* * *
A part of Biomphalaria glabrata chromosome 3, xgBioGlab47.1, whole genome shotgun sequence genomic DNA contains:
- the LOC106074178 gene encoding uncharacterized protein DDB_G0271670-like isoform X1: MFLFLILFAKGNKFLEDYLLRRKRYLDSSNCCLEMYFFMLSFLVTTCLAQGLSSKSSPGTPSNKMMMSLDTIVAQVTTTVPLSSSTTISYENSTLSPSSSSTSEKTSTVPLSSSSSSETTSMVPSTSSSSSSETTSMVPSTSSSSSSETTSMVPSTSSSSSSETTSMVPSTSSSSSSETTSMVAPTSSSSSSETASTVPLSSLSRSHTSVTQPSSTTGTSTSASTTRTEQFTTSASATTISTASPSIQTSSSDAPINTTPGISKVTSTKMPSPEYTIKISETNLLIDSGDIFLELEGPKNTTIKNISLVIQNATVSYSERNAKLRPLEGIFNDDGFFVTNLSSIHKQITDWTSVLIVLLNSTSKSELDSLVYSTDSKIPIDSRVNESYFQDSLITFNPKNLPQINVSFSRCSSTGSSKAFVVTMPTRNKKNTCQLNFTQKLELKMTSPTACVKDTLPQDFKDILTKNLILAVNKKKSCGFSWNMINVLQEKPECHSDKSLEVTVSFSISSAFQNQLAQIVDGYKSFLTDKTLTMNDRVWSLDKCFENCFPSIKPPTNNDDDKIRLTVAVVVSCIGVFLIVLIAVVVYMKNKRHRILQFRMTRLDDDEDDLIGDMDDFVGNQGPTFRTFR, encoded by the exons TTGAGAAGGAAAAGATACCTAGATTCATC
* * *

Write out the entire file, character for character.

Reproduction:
A part of Biomphalaria glabrata chromosome 3, xgBioGlab47.1, whole genome shotgun sequence genomic DNA contains:
- the LOC106074178 gene encoding uncharacterized protein DDB_G0271670-like isoform X1: MFLFLILFAKGNKFLEDYLLRRKRYLDSSNCCLEMYFFMLSFLVTTCLAQGLSSKSSPGTPSNKMMMSLDTIVAQVTTTVPLSSSTTISYENSTLSPSSSSTSEKTSTVPLSSSSSSETTSMVPSTSSSSSSETTSMVPSTSSSSSSETTSMVPSTSSSSSSETTSMVPSTSSSSSSETTSMVAPTSSSSSSETASTVPLSSLSRSHTSVTQPSSTTGTSTSASTTRTEQFTTSASATTISTASPSIQTSSSDAPINTTPGISKVTSTKMPSPEYTIKISETNLLIDSGDIFLELEGPKNTTIKNISLVIQNATVSYSERNAKLRPLEGIFNDDGFFVTNLSSIHKQITDWTSVLIVLLNSTSKSELDSLVYSTDSKIPIDSRVNESYFQDSLITFNPKNLPQINVSFSRCSSTGSSKAFVVTMPTRNKKNTCQLNFTQKLELKMTSPTACVKDTLPQDFKDILTKNLILAVNKKKSCGFSWNMINVLQEKPECHSDKSLEVTVSFSISSAFQNQLAQIVDGYKSFLTDKTLTMNDRVWSLDKCFENCFPSIKPPTNNDDDKIRLTVAVVVSCIGVFLIVLIAVVVYMKNKRHRILQFRMTRLDDDEDDLIGDMDDFVGNQGPTFRTFR, encoded by the exons TTGAGAAGGAAAAGATACCTAGATTCATC